June 13, 2009
MicroRNA Stops Liver Cancer In Mice

This treatment is roughly analogous to a security patch to an operating system.

A new study suggests that delivering small RNAs, known as microRNAs, to cancer cells could help to stop the disease in its tracks. microRNAs control gene expression and are commonly lost in cancerous tumors. Researchers have shown that replacement of a single microRNA in mice with an extremely aggressive form of liver cancer can be enough to halt their disease, according to a report in the June 12 issue of the journal Cell, a Cell Press publication.

Cancer amounts of cells that have damaged programs. Their information state is incorrect. MicroRNAs work naturally in cells to regulate gene expression. Using microRNAs to change how the genetic program of a cell executes amounts to attacking cancer on the level where it goes wrong in the first place. This is how I expect cancer will eventually be cured.

The microRNA was packed into viruses and those viruses carried the microRNA into cells. That can be problematic for a few reasons including immune attacks against viruses. But the viruses worked well in this instance..

They delivered the microRNA to the mice using a virus that has been applied in other forms of gene therapy. That so-called adeno-associated virus (AAV) is particularly good at targeting new genetic material to the liver.

"Mice given the control virus showed no change in the growth rate of their tumors and within three weeks, the cancer had taken over," said Joshua Mendell of Johns Hopkins University School of Medicine. "When we gave them the microRNA-carrying virus, some animals showed essentially complete regression of their tumors." In other cases, he said, the tumors were much smaller and far fewer.

Mendell said his team, which included his father Jerry Mendell at The Research Institute at Nationwide Children's Hospital, was hopeful the strategy would work based on previous evidence. Nonetheless, he added, "it is always surprising to see results this striking."

One problem with curing cancer is that large numbers of of cells are usually involved by the time of diagnosis. Viruses would need to enter just about every cancer cell in order to totally eradicate the cancer. I'm therefore surprised this treatment worked as well as it did.

The microRNA was highly selective in only changing cancer cells.

They were also amazed by how specifically the microRNA affected cancer cells, while leaving normal cells unscathed. "We found that the tumor cells are exquisitely sensitive [to microRNA replacement]--they not only stopped proliferating, but they actually died," he said. Meanwhile, the mice showed no evidence of any damage to their normal liver tissue.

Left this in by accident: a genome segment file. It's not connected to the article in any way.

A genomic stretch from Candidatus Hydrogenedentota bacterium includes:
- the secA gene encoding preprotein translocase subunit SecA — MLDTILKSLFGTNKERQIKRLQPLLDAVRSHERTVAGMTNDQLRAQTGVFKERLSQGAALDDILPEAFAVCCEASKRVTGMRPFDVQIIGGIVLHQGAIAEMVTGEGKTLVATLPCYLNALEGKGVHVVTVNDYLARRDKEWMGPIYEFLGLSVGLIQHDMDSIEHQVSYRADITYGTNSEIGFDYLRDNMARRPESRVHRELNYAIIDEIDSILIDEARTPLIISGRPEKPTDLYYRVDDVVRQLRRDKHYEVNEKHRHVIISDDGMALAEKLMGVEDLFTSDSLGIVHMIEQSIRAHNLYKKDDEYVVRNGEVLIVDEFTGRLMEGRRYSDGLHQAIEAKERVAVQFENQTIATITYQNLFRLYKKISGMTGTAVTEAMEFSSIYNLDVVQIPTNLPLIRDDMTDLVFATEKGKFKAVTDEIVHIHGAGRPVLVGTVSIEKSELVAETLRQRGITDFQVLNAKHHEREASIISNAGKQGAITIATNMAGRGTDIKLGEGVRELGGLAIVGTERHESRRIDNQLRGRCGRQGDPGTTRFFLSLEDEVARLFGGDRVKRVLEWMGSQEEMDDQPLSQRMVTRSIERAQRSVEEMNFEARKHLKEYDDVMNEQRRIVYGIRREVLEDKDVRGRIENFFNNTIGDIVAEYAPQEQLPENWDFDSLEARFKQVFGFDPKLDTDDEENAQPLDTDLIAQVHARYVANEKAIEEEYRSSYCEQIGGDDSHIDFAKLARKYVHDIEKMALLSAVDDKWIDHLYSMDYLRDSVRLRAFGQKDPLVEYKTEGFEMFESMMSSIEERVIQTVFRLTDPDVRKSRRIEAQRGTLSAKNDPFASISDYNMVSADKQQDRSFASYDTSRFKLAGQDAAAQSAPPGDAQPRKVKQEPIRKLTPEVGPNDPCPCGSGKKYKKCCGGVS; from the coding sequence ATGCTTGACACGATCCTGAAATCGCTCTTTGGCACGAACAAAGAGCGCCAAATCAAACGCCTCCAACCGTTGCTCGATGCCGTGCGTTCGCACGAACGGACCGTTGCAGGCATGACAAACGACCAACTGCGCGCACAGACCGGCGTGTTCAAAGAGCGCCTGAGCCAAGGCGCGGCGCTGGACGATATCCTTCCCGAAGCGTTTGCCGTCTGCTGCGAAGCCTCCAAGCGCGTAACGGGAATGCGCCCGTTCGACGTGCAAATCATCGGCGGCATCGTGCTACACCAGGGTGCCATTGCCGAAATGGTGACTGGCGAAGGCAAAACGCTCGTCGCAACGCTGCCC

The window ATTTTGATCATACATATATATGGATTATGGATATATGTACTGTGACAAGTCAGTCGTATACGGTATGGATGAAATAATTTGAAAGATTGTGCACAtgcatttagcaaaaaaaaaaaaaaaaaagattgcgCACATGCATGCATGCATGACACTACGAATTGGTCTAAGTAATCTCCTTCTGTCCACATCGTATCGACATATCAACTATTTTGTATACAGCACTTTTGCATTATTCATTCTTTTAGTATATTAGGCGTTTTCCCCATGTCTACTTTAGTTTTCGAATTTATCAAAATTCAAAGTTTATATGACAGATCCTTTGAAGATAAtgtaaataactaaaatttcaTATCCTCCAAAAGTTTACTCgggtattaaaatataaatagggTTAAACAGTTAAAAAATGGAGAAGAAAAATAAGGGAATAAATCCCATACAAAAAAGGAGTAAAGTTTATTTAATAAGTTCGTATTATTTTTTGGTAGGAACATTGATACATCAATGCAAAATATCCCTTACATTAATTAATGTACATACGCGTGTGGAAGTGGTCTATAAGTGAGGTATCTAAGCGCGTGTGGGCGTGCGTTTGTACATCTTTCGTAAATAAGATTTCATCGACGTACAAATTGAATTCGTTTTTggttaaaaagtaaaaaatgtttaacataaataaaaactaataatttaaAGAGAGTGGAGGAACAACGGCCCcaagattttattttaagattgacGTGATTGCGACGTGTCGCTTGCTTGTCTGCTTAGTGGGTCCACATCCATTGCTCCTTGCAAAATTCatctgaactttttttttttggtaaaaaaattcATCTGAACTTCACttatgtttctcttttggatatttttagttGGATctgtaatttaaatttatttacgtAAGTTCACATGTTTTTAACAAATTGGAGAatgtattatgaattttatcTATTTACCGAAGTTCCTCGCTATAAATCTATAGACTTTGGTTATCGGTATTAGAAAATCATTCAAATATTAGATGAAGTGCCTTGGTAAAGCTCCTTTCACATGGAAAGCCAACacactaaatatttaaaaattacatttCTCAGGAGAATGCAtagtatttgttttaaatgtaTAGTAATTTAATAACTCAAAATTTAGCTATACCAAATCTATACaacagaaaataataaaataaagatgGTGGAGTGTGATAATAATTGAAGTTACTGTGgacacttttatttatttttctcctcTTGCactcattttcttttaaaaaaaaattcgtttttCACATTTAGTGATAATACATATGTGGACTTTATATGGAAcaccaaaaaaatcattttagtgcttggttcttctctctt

Cancer is a major problem for those of us who want to reverse aging with rejuvenation therapies. Even young people die from cancer. Youthfulness is not a guaranteed protector against cancer. Rejuvenation by itself is not enough to protect us against cancer. We also need the ability to wipe out cancer cells and do so with little collateral damage. Therapies based on microRNAs might provide us with this capability.

Also see here and here for more details on this study.

Share |      Randall Parker, 2009 June 13 11:04 PM  Biotech Cancer


Comments
Fly said at June 14, 2009 1:10 PM:

"Viruses would need to enter just about every cancer cell in order to totally eradicate the cancer."

A virus infected cancer cell might produce large amounts of the microRNA. Some of that microRNA should be exported and taken up by neighboring cells. So infecting a fraction of the cancer cells might suffice. (Membrane tunnels that can form between cells and support transport of large molecules between cells may also play a role. http://en.wikipedia.org/wiki/Membrane_nanotube )

It should also be possible to use nanocapsules to carry the microRNA. Surface molecules embedded in the nanocapsule would target the cancer cell. It should be easy to manufacture large quantities of the microRNA carrying nanocapsules.

I don't think it is necessary to totally eradicate the cancer. You just have to keep the total number of cancer cells small. Evolving resistance requires millions of growing cells. Also a large cancer mass may make it easier for a new metastatic cancer to grow. The large cancer releases factors into the blood system that then affect the cellular environment at the new cancer site, e.g., angiogenesis, immune response, and tissue repair. So reducing the large cancer mass can help the body fight new metastatic sites.

Timothy said at June 16, 2009 9:47 PM:

When do they expect to have human trials???


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